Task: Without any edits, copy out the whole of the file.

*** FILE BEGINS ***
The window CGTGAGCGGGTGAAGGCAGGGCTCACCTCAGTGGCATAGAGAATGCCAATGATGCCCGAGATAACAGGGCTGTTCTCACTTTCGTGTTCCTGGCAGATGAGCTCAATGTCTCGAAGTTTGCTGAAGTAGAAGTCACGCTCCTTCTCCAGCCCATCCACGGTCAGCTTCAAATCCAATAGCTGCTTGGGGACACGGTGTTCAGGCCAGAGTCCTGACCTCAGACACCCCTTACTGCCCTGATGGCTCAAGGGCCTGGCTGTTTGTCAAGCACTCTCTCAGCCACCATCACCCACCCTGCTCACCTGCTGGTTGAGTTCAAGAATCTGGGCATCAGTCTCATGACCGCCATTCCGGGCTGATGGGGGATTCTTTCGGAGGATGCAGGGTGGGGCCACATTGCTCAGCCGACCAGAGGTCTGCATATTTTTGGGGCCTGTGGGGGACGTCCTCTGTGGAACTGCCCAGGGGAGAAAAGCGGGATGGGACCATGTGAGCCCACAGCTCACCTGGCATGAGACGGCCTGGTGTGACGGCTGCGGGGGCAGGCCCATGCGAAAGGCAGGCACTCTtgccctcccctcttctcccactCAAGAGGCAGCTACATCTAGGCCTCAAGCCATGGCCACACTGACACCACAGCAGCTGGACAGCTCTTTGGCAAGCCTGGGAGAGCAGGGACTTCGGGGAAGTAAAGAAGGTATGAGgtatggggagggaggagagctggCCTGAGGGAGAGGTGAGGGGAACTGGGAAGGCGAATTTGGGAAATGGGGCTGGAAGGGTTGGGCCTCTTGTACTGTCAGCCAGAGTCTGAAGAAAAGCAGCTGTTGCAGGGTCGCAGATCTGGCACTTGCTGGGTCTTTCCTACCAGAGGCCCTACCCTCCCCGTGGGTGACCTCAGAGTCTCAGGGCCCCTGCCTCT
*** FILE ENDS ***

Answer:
The window CGTGAGCGGGTGAAGGCAGGGCTCACCTCAGTGGCATAGAGAATGCCAATGATGCCCGAGATAACAGGGCTGTTCTCACTTTCGTGTTCCTGGCAGATGAGCTCAATGTCTCGAAGTTTGCTGAAGTAGAAGTCACGCTCCTTCTCCAGCCCATCCACGGTCAGCTTCAAATCCAATAGCTGCTTGGGGACACGGTGTTCAGGCCAGAGTCCTGACCTCAGACACCCCTTACTGCCCTGATGGCTCAAGGGCCTGGCTGTTTGTCAAGCACTCTCTCAGCCACCATCACCCACCCTGCTCACCTGCTGGTTGAGTTCAAGAATCTGGGCATCAGTCTCATGACCGCCATTCCGGGCTGATGGGGGATTCTTTCGGAGGATGCAGGGTGGGGCCACATTGCTCAGCCGACCAGAGGTCTGCATATTTTTGGGGCCTGTGGGGGACGTCCTCTGTGGAACTGCCCAGGGGAGAAAAGCGGGATGGGACCATGTGAGCCCACAGCTCACCTGGCATGAGACGGCCTGGTGTGACGGCTGCGGGGGCAGGCCCATGCGAAAGGCAGGCACTCTtgccctcccctcttctcccactCAAGAGGCAGCTACATCTAGGCCTCAAGCCATGGCCACACTGACACCACAGCAGCTGGACAGCTCTTTGGCAAGCCTGGGAGAGCAGGGACTTCGGGGAAGTAAAGAAGGTATGAGgtatggggagggaggagagctggCCTGAGGGAGAGGTGAGGGGAACTGGGAAGGCGAATTTGGGAAATGGGGCTGGAAGGGTTGGGCCTCTTGTACTGTCAGCCAGAGTCTGAAGAAAAGCAGCTGTTGCAGGGTCGCAGATCTGGCACTTGCTGGGTCTTTCCTACCAGAGGCCCTACCCTCCCCGTGGGTGACCTCAGAGTCTCAGGGCCCCTGCCTCT